Interesting, and why is experience design important?

Perhaps you are familiar with the progression of economic value as defined by Pine & Gilmore in “The Experience Economy”? This model shows that through time, economic offerings suffer a value erosion towards commoditisation. Said more plainly: the initial spark and allure of new experiences (and their related product and services) loses its power as it becomes less surprising. There are exceptions of course, for example for experiences that are super comforting. Like if you have a favourite cafe where you like to go and you always go there because the atmosphere is very relaxing and meaningful to you.

But for most experiences, over time the polish becomes less bright. And here’s the reason why experience design is important in my view: because people want meaningful experiences. And as the name suggests… the ‘progression’ of economic value is so, that it progresses from experience into transformation. What that is saying is that when experiences are embodied, and meaningful, and life changing: they are transformative. So, the logic that follows form that is that it is not ‘just’ an experience, but it is a relationship. In which we choose to engage because of what it does to us, what it does for us and by extension, what it does for the world.

I guess I am trying to say is that experience design is important because it shows us that relationship and continuity are critical, helping us transcend beyond a transaction-based model.




I know you have been moving from Experience Design to Transformation through Design to describe your work. Now you have opened Transformational Studio, can you speak about how you see and design evolving?

What a great question. I could talk about it for hours but I will try to be brief. Traditionally, design has been about making things. It is a creative discipline that necessitates that we understand who we are designing for. This is perhaps the biggest paradox of design: by definition, designers design for someone who is not themselves. We see this in Experience Design too, this is why I defined experience designers as “producers”. We aim to delight others and give them the best experience for them. Which is excellent as it helps evolve design to a whole new level, because it opens up multiple possibilities which you might not see if you are only thinking as a “designer” in the traditional sense.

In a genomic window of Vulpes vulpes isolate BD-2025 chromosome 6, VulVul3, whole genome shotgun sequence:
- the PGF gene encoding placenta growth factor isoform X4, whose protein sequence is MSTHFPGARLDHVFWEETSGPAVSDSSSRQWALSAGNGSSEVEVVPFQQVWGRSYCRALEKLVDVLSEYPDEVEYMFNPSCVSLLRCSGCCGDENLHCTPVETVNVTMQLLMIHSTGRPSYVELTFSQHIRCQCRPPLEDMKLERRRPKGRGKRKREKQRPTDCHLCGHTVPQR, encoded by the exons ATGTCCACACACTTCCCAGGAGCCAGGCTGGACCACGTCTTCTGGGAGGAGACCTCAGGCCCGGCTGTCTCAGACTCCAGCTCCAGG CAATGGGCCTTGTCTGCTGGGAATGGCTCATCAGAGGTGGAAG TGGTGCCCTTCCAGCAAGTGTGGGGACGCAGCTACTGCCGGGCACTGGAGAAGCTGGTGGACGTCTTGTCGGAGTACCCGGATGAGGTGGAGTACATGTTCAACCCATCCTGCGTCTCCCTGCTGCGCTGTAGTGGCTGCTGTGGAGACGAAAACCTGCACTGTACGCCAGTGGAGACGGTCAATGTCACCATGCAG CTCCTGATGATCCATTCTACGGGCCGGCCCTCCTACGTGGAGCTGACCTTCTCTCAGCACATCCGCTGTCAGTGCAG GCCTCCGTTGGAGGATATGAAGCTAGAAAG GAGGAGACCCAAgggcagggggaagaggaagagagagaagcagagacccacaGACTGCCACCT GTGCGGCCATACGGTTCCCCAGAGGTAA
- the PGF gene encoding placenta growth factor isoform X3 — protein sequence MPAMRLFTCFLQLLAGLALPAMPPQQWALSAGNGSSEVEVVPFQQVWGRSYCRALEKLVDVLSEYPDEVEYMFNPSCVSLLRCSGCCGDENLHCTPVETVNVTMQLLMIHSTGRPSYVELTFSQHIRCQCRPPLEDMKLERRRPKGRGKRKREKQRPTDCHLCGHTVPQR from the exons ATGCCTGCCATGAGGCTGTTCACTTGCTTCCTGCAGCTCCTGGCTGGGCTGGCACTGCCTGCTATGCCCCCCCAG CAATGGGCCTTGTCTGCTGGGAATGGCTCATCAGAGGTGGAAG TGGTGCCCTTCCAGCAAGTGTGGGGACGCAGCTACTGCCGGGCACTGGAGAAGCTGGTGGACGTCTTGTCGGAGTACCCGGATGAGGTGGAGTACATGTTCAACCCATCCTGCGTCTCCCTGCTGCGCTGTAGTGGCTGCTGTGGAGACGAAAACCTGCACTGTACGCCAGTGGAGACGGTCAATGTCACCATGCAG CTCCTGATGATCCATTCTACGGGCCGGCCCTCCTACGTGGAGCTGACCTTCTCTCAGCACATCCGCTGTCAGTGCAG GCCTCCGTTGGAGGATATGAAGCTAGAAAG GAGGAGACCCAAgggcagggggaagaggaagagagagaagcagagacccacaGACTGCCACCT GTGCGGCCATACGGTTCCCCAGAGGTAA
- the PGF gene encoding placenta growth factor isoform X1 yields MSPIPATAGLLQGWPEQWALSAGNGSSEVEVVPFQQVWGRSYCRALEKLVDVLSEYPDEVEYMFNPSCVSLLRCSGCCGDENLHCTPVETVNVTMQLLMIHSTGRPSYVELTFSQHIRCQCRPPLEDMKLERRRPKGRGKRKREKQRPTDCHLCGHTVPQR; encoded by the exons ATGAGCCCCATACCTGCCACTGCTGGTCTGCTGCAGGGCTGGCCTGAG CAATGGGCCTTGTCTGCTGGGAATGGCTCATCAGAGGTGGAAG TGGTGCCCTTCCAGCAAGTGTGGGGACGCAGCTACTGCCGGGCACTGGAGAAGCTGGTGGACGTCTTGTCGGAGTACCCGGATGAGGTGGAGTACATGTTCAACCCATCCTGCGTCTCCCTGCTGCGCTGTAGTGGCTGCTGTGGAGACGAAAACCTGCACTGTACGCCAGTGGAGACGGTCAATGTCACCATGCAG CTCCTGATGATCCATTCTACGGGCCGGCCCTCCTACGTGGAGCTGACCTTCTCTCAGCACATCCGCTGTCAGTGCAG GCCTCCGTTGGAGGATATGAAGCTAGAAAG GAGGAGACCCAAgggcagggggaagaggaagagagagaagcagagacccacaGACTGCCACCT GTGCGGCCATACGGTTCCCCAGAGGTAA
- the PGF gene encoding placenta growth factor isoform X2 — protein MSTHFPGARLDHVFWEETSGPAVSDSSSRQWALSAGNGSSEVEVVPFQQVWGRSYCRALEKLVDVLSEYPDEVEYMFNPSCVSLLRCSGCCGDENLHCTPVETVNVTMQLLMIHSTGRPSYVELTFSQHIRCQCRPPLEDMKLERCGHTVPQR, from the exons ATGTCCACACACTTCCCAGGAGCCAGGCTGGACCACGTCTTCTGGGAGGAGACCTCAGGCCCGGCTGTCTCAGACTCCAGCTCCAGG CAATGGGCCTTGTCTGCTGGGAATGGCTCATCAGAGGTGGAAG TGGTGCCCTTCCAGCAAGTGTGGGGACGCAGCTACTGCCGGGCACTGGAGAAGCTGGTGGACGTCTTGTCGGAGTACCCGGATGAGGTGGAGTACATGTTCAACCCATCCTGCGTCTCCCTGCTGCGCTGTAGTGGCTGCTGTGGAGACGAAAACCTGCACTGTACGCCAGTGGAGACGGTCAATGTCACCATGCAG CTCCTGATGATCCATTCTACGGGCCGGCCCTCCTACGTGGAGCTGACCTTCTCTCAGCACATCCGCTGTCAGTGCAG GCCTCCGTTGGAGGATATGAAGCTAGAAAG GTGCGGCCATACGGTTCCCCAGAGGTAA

Transformation design is a way of doing, it focuses on the “how” of transformation.

Transformation design brings a new element into the realm of design. Namely, that of “transformation”. That is going beyond, as the first part of the word ”trans” suggests. Beyond what, you might wonder? Well, the second part of the word gives you a clue: “Formation”, that is, the systems and structures of how we currently organise ourselves. Whether it is individuals, systems or organizations.

There has never been such a time as this. These are transformational times. Indeed, times that call for transformation. Transformation design is a way of doing, it focuses on the “how” of transformation. And it addresses challenges holistically, from the point of view of the interrelations of the different aspects of the challenge at hand, reframing it in such a way as to become the conductor of a desirable change. For me personally, I think this is the closest to my favourite definition of design, by the late Herbert Simon. He said: “to design is to transform existing conditions into preferred ones”. Preferred in the sense that they are better for all: inclusive, fair, sustainable, beautiful and positively impactful. That is what we need.

Why is design for transformation something that is relevant for leaders and entrepreneurs today?

I have possibly already given you a clue to that! It is massively relevant. And also very difficult to do. Which is why I am a strong believer in democratising design, making its tools and mindset available to all. This is why we created a toolkit for infinite ways of combining design tools {https://www.bispublishers.com/infinite-double-diamond-cards.html}. So that people can be the agents of positive change. Look at the state of the world. There is so much work to be done!! The clock is ticking, things have to change for the better. And we need to learn to look at things differently, ask new questions, open new paradigms and start a (r)evolution.

As a big fan of Bruce Mau’s work, I like the way he frames design and teams. In one of his 24 principles for designing massive change, he says “Wicked problems demand wicked teams”. These challenges need multiple perspectives, multiple domains and a conscious, true effort to make change happen. This is why I think design for transformation is relevant to leaders and entrepreneurs (and everyone else) these days. The time of the lone leader, the king on the mountain, is long gone. Now is the time for transformation that we co-create and realize together.